A View from the Stands: How Effective is the ‘Warrenball’ Style of Play?

warren gatland lions

When  Warren Gatland took up the role of Ireland Head Coach in 1999, his style of play was immediately recognised around the world for its use of complete power play for 80 minutes. But how effective has this plan been across the 2013 British and Irish Lions tour to Australia?

Let’s start with the obvious: what does ‘Warrenball’ consist of? The media-dubbed ‘Warrenball’ style of play involves the use of players who favour a style consisting of complete power and crash ball. The game plan requires quick ball from the base of the breakdown and for pods of forwards to crash the ball into the opposition’s defensive line. From here, the ball is sent wide very quickly to expose the gaps left as the opposition have been sucked in by the crash ball. In theory, it works very well.

From the initial announcement of the 37 man squad to tour Australia, it was clear to everyone what his plan was: to use ‘Warrenball” against the supposedly small Australian back line (until Israel Folau was discovered, that is) and to destroy their forward pack at the set piece: again, another supposed area of weakness for the Wallabies.

However, Gatland completely underestimated the Australian forward pack: had he forgotten that an understrength Australian outfit had ripped apart Northern Hemisphere powerhouses England and France during the Autumn internationals, with a side missing stars such as David Pocock, Will Genia and James Horwill? England and France are two sides who pride themselves on the strength of their forward packs, not just in the loose but also around the park, and to see them ripped apart was a shock to both sides.

So, how did the plan work in the warm up games? The plan worked well in Hong Kong against the Barbarians, despite the sweltering heat and the ridiculously high humidity levels, as the Lions comprehensively beat a star-studded line up against them, with big performances coming from captain Paul O’Connel, Mako Vunipola, and Mike Phillips; all are players whom epitomise the type of players Gatland requires to make sure his plan works.

Against Western Force and the Melbourne Rebels, arguably the two weakest Australian Franchises, the Lions brushed them aside easily, as the powerful running from the likes of George North and Tommy Bowe, and big forward performances from Dan Lydiate and Sean O’Brien was too much for the opposition to cope with. Against a massive, although depleted, Waratahs outfit, the Lions stepped it up a gear and an outstanding performance from Jonathan Davies saw the Lions home. However, the flaws of the plan were exposed, as poor defence from the Lions saw the Waratahs waltz through to score their first try, which was extremely frustrating from a Lions’ fans perspective, as it was a second row who galloped 20 metres and then collapsed over the line like a felled tree!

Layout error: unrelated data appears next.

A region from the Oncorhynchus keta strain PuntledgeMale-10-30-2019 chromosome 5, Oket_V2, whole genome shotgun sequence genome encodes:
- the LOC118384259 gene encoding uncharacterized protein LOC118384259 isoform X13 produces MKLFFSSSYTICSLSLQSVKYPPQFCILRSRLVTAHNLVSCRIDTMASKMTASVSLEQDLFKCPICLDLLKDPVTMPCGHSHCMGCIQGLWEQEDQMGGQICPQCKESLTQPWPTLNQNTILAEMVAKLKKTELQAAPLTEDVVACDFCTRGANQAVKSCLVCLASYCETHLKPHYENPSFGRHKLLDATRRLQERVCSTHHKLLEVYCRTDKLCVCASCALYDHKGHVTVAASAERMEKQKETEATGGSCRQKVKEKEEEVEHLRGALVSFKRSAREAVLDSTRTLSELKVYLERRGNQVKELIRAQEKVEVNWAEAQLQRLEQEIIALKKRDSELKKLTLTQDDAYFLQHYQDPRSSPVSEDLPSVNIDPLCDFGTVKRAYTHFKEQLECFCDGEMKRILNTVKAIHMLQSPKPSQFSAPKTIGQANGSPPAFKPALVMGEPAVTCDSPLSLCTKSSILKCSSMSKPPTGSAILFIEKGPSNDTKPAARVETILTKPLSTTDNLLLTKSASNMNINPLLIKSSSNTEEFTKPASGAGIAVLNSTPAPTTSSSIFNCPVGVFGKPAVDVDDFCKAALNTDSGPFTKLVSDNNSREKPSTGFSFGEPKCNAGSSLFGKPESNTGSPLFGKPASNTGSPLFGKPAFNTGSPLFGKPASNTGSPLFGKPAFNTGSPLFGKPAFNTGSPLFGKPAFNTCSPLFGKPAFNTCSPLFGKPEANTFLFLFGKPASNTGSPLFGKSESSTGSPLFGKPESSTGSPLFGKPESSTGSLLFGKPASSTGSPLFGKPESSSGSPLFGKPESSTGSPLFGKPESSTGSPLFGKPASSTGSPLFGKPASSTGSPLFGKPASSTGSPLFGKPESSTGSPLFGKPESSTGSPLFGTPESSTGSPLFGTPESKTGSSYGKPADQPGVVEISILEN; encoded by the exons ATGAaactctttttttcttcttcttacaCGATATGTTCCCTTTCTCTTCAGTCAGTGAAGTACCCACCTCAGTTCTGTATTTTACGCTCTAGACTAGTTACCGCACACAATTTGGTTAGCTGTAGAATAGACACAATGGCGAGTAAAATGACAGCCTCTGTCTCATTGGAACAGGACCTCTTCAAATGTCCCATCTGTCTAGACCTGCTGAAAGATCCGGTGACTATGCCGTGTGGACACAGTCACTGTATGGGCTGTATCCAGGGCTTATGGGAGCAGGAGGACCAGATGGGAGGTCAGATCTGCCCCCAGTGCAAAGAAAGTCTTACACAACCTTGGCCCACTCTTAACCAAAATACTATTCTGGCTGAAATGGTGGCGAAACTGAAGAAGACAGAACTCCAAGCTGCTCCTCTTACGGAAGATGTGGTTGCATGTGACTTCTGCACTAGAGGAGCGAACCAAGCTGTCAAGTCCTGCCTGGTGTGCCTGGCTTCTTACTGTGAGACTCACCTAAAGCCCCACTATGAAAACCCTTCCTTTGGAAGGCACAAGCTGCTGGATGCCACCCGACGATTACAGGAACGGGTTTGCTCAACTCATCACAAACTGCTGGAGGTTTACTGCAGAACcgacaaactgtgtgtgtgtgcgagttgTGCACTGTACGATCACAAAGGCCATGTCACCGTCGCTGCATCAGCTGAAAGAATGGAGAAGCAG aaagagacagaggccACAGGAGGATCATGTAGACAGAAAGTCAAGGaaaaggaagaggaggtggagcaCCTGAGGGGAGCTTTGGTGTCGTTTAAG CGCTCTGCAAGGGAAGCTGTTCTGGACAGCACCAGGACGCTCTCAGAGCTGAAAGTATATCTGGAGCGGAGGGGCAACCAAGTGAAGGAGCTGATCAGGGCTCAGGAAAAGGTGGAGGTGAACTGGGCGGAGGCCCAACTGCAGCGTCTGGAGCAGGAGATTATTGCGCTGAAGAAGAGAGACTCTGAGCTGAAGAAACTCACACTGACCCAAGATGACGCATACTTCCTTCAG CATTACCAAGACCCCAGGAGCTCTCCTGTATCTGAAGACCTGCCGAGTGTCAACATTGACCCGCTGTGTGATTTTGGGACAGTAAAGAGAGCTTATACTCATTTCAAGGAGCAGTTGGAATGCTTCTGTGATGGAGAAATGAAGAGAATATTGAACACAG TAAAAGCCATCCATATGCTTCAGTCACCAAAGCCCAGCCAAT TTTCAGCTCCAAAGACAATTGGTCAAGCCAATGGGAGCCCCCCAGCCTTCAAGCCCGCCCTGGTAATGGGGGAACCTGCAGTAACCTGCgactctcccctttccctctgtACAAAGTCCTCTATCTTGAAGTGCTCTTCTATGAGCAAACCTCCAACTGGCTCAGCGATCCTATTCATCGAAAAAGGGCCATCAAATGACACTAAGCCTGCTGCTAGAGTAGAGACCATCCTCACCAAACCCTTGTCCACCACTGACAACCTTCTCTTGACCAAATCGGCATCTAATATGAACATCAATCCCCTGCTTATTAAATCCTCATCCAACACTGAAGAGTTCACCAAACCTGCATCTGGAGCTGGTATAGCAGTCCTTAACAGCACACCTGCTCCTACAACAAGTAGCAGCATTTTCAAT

There was times however, when shear power did not work. In the pouring rain in Queensland, the Lions struggled to adapt to the conditions and scraped home thanks to smart work at the base of the scrum from Ben Youngs who scrambled over. The Lions really struggled to deal with the dynamo that is Quade Cooper, who terrified the Lions with his expansive and outrageous passing game and his fearless ability to run the ball from deep at defences, which led to the Reds diving over for the first try of the tour. Had Robbie Deans dropped his personal vendetta against Cooper, then he could have caused even more headaches for the Lions, and potentially even won the series for the Wallabies.

The Brumbies game was also a time where the Lions failed to adapt to the game in front of them, and suffered an extremely embarrassing loss, when missed kicks cost them dear. It did not start well when Gatland called up an entirely new back line from around the world, with Brad Barritt being shipped in from Disneyland, Christian Wade from Argentina, and worst of all Shane Williams from Japan, which is hardly the most competitive standards of rugby. The Brumbies sent out a physically huge side, missing all of its Australian stars, and immediately exposed the defensive frailties of the Lions, and they opened the scoring after brushing off feeble tackles from Christian Wade and Stuart Hogg. The Lions failed to adapt their style, as they still tried to sent power runners through the middle, but this was ineffective, as the Brumbies counteracted the power presented to them by putting in some monstrous hits and stopping the Lions from crossing the gain line. The failings of the plan was highlighted when in the middle of the second half, when a woeful long pass from Stuart Hogg ended up behind Billy Twelvetrees. Twelvetrees regathered, and was met by a wall of white and yellow jerseys. He tried to run the ball through them, but was sent crashing into the Canberra earth. Frustrating at the very least.